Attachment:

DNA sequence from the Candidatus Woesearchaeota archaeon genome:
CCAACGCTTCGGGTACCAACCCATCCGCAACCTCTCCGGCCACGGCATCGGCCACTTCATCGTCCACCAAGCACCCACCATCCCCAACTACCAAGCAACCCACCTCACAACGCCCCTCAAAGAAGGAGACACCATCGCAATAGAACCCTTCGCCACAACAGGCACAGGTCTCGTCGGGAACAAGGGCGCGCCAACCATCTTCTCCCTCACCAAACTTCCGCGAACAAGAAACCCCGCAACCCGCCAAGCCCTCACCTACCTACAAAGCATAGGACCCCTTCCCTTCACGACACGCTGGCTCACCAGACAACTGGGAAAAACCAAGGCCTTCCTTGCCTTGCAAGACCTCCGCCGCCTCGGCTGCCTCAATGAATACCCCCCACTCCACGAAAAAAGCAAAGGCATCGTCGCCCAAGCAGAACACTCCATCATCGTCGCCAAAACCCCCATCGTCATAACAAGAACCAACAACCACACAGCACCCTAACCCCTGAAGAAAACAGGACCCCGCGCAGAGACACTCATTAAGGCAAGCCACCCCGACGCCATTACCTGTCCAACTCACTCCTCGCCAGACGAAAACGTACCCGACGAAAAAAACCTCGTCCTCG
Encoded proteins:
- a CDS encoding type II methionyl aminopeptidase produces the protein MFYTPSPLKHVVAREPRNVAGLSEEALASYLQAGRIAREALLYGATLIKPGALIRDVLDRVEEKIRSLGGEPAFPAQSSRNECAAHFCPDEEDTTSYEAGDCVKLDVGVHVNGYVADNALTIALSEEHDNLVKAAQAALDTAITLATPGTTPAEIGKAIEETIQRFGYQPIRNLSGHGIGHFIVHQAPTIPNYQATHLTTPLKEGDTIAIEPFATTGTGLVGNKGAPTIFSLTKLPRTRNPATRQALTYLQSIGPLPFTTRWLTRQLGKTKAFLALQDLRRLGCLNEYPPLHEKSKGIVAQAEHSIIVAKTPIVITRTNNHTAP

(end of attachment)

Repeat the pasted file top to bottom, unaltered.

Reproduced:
DNA sequence from the Candidatus Woesearchaeota archaeon genome:
CCAACGCTTCGGGTACCAACCCATCCGCAACCTCTCCGGCCACGGCATCGGCCACTTCATCGTCCACCAAGCACCCACCATCCCCAACTACCAAGCAACCCACCTCACAACGCCCCTCAAAGAAGGAGACACCATCGCAATAGAACCCTTCGCCACAACAGGCACAGGTCTCGTCGGGAACAAGGGCGCGCCAACCATCTTCTCCCTCACCAAACTTCCGCGAACAAGAAACCCCGCAACCCGCCAAGCCCTCACCTACCTACAAAGCATAGGACCCCTTCCCTTCACGACACGCTGGCTCACCAGACAACTGGGAAAAACCAAGGCCTTCCTTGCCTTGCAAGACCTCCGCCGCCTCGGCTGCCTCAATGAATACCCCCCACTCCACGAAAAAAGCAAAGGCATCGTCGCCCAAGCAGAACACTCCATCATCGTCGCCAAAACCCCCATCGTCATAACAAGAACCAACAACCACACAGCACCCTAACCCCTGAAGAAAACAGGACCCCGCGCAGAGACACTCATTAAGGCAAGCCACCCCGACGCCATTACCTGTCCAACTCACTCCTCGCCAGACGAAAACGTACCCGACGAAAAAAACCTCGTCCTCG
Encoded proteins:
- a CDS encoding type II methionyl aminopeptidase produces the protein MFYTPSPLKHVVAREPRNVAGLSEEALASYLQAGRIAREALLYGATLIKPGALIRDVLDRVEEKIRSLGGEPAFPAQSSRNECAAHFCPDEEDTTSYEAGDCVKLDVGVHVNGYVADNALTIALSEEHDNLVKAAQAALDTAITLATPGTTPAEIGKAIEETIQRFGYQPIRNLSGHGIGHFIVHQAPTIPNYQATHLTTPLKEGDTIAIEPFATTGTGLVGNKGAPTIFSLTKLPRTRNPATRQALTYLQSIGPLPFTTRWLTRQLGKTKAFLALQDLRRLGCLNEYPPLHEKSKGIVAQAEHSIIVAKTPIVITRTNNHTAP